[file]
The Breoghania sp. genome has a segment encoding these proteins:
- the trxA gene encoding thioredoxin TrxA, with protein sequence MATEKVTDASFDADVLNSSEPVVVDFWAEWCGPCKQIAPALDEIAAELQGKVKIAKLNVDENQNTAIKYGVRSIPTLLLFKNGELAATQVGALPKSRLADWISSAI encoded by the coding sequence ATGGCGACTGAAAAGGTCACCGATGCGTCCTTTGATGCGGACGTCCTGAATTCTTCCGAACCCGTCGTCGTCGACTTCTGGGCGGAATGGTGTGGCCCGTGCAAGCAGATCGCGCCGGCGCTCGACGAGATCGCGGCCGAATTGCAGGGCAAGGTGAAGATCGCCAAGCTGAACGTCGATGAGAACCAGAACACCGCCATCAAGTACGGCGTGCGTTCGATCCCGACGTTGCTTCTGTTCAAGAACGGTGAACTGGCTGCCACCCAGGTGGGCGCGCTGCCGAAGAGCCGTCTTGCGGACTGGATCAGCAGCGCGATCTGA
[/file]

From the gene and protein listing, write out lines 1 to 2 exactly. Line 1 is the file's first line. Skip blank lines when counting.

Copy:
The Breoghania sp. genome has a segment encoding these proteins:
- the trxA gene encoding thioredoxin TrxA, with protein sequence MATEKVTDASFDADVLNSSEPVVVDFWAEWCGPCKQIAPALDEIAAELQGKVKIAKLNVDENQNTAIKYGVRSIPTLLLFKNGELAATQVGALPKSRLADWISSAI encoded by the coding sequence ATGGCGACTGAAAAGGTCACCGATGCGTCCTTTGATGCGGACGTCCTGAATTCTTCCGAACCCGTCGTCGTCGACTTCTGGGCGGAATGGTGTGGCCCGTGCAAGCAGATCGCGCCGGCGCTCGACGAGATCGCGGCCGAATTGCAGGGCAAGGTGAAGATCGCCAAGCTGAACGTCGATGAGAACCAGAACACCGCCATCAAGTACGGCGTGCGTTCGATCCCGACGTTGCTTCTGTTCAAGAACGGTGAACTGGCTGCCACCCAGGTGGGCGCGCTGCCGAAGAGCCGTCTTGCGGACTGGATCAGCAGCGCGATCTGA